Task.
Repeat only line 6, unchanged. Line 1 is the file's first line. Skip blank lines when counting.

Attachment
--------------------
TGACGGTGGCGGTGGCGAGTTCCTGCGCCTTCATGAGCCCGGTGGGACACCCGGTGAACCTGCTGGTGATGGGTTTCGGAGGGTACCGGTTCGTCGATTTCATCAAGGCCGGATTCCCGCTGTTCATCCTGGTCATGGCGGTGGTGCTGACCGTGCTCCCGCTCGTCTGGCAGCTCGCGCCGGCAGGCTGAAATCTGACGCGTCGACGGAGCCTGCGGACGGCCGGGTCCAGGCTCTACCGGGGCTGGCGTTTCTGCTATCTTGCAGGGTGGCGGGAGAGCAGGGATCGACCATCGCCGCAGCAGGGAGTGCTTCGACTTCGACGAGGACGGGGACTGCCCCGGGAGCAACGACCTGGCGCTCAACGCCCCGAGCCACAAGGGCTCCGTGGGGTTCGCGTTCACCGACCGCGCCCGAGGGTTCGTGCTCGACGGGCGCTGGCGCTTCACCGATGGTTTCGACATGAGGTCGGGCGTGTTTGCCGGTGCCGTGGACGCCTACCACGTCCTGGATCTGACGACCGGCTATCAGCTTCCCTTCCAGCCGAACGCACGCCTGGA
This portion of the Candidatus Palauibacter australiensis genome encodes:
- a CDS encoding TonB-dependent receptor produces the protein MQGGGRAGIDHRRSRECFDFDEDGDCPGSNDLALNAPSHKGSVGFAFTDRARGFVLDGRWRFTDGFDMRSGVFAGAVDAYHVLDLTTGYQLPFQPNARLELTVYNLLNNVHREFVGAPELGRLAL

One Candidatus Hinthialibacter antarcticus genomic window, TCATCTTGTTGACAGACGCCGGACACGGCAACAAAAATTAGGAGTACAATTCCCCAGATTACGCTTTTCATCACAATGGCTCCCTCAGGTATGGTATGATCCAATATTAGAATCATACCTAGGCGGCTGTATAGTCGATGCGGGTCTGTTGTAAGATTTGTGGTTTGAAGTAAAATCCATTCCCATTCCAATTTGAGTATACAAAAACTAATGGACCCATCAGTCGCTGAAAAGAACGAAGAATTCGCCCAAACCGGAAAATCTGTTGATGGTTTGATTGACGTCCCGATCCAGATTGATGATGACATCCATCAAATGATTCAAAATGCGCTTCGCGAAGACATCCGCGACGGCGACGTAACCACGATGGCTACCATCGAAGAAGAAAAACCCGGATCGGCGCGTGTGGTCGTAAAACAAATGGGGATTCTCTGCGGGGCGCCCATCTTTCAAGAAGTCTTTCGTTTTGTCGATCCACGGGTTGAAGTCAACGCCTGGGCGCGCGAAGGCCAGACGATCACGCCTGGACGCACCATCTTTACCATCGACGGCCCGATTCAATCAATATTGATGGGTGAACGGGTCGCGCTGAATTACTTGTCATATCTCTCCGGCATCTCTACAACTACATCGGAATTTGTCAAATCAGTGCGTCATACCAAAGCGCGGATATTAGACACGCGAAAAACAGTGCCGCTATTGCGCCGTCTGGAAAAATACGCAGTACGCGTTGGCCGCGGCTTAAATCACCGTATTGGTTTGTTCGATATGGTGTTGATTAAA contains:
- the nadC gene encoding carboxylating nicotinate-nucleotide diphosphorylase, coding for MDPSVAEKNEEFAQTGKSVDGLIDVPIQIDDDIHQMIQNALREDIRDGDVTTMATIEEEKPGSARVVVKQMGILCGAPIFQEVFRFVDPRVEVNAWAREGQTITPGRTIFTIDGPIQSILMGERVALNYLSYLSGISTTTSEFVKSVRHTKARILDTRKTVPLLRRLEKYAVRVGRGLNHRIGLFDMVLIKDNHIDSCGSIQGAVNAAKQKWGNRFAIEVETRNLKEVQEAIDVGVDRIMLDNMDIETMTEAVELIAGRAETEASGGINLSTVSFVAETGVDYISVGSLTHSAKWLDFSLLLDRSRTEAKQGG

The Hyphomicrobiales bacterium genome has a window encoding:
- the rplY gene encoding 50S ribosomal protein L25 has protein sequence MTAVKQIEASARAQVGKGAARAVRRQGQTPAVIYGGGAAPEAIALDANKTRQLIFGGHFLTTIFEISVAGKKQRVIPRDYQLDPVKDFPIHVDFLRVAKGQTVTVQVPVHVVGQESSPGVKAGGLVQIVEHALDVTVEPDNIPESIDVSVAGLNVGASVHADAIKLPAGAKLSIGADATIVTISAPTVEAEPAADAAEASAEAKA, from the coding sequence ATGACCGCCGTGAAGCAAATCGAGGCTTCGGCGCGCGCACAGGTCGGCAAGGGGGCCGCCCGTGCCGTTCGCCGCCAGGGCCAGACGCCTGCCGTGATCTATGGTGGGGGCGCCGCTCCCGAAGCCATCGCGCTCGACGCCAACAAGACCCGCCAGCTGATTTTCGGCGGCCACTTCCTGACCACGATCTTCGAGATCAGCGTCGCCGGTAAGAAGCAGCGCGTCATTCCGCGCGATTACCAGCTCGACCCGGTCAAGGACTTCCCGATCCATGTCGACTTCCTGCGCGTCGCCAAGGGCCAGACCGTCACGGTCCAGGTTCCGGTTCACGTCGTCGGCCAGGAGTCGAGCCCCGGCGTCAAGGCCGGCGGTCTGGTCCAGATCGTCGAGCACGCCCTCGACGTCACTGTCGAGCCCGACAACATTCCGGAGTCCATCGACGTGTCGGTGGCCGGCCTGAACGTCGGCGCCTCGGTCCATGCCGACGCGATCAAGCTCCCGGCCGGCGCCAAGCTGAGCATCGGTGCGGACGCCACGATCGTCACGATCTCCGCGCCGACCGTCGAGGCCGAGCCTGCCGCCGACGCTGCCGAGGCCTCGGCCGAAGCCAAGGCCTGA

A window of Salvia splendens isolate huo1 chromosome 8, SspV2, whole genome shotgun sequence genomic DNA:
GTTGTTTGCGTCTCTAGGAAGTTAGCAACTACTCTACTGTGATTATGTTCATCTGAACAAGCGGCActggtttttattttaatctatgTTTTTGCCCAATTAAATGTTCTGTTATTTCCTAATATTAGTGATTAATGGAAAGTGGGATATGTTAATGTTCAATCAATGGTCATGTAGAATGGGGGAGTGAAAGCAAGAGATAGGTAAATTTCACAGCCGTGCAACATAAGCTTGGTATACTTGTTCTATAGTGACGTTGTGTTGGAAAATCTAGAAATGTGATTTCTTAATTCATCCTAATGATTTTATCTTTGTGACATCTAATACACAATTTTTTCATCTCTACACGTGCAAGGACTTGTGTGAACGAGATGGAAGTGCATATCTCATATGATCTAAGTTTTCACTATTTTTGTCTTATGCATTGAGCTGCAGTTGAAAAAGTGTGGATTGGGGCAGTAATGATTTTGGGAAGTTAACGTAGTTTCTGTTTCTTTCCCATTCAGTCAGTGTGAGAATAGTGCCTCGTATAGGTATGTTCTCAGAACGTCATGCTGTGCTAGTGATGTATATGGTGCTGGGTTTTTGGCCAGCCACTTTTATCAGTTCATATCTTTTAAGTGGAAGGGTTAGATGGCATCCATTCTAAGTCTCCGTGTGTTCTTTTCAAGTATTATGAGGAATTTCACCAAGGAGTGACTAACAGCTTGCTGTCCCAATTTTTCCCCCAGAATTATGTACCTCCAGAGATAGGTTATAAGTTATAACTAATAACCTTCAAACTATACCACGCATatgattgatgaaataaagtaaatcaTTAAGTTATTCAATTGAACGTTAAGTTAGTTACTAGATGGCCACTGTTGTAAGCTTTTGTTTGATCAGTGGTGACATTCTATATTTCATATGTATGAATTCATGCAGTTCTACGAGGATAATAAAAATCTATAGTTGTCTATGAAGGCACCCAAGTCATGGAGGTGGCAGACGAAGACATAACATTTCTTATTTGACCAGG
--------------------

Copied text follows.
The Hyphomicrobiales bacterium genome has a window encoding: